Halligan was inducted into the Nebraska Football Hall of Fame in 1973.[8]

Legal career and military service[edit]

Halligan graduated from the University of Nebraska with a Bachelor of Arts degree in 1915 and a law degree in 1917.[1] During World War I, he served in the U.S. Army field artillery.[1] After the war, Halligan returned to North Platte, Nebraska, where he began a law practice. From 1919 to 1937, he practiced with the firm of Halligan, Beatty & Halligan. He became senior partner of law firm of McIntosh & Halligan in 1937 and retired in 1965.[1]

Philanthropy and community activities[edit]

Halligan was a member of the Benevolent and Protective Order of Elks and served as the local organization's exalted ruler.[15] He was also active in the American Legion and represented the State of Nebraska as a delegate to the American Legion convention in St. Louis.[16] In his later years, he donated land on the north side of Interstate 80 east of Highway 83 that was used in the formation of Mid-Plains Community College.[17] His hobbies included golf, hunting, and football.[15]

Family and death[edit]

He married Louise Ottenstein in May 1920 at North Platte, Nebraska. The couple had two daughters, Marcia Ann and Jean Lucile.[1] He died in Arizona in 1973 at age 80 and was buried at the North Platte Cemetery.[1]


  1. ^ a b c d e f g Who's Who in Nebraska. Nebraska Press Association. 1940.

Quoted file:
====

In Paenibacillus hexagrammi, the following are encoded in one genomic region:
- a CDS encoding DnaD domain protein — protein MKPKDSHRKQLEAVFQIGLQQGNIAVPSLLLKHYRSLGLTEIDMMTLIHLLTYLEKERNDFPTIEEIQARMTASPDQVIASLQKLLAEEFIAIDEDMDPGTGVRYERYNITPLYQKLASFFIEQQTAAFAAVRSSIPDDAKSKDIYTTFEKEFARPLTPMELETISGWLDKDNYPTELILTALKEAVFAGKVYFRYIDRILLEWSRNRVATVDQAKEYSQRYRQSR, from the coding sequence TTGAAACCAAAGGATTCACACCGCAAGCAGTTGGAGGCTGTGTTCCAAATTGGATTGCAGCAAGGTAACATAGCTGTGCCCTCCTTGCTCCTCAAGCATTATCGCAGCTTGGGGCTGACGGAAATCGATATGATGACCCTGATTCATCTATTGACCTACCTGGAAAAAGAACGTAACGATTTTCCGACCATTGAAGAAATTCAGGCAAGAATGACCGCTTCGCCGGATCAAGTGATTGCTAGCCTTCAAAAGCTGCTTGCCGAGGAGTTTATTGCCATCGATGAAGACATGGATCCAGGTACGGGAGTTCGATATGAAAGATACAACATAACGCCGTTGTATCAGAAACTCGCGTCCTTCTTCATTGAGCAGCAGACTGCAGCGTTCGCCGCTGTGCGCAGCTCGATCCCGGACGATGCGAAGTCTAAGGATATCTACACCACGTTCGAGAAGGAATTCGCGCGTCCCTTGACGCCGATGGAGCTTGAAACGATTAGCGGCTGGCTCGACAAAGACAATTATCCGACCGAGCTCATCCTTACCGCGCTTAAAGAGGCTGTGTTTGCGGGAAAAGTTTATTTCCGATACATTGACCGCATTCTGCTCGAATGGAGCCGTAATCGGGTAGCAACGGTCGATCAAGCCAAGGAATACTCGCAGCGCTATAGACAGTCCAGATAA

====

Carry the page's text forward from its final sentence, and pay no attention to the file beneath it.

2. ^ "Football - 1912 Schedule/Results". University of Nebraska-Lincoln Athletics Department. Retrieved 2009-11-20. 
  3. ^ "Football - 1913 Schedule/Results". University of Nebraska-Lincoln Athletics Department. Retrieved 2009-11-21. 
  4. ^ "Nebraska Football 1913 Roster". University of Nebraska-Lincoln Athletics Department. Retrieved 2009-11-21. 
  5. ^ "Football - 1914 Schedule/Results". University of Nebraska-Lincoln Athletics Department. Retrieved 2009-11-21. 
  6. ^ "Nebraska Football 1914 Roster". University of Nebraska-Lincoln Athletics Department. Retrieved 2009-11-21. 
  7. ^ Mark Fricke (2005). Nebraska Cornhusker Football. Arcadia Publishing. p. 34. ISBN 0-7385-3437-4. 
  8. ^ a b "Vic Halligan profile". 
  9. ^ "Menke Selects Annual All-American Eleven". New Castle News. 1914-11-25. 
  10. ^ a b Spalding's Official Football Guide 1915
  11. ^ "Eckersall Names All-Stars: Eckersall Names One Western Man; Maulbetsch of Michigan on All-American". Waterloo Evening Courier. 1914-12-07. 
  12. ^ "Walter Camp's Three All-American Elevens". The Syracuse Herald. 1914-12-13. 
  13. ^ Cornhusker 1915. Univ. of Nebraska. 1915. p. 126. 
  14. ^ Brown Holmes (1914-12-17). "Good Joke on Walter Camp; Picks Coach for Third Team". The Milwaukee Journal. 
  15. ^ a b Who's Who in Nebraska, 1940. 
  16. ^ Frank Boyd O'Connell. History of the Nebraska American Legion. p. 36. 
  17. ^ "MPCC General Information" (PDF). Mid-Plains Community College.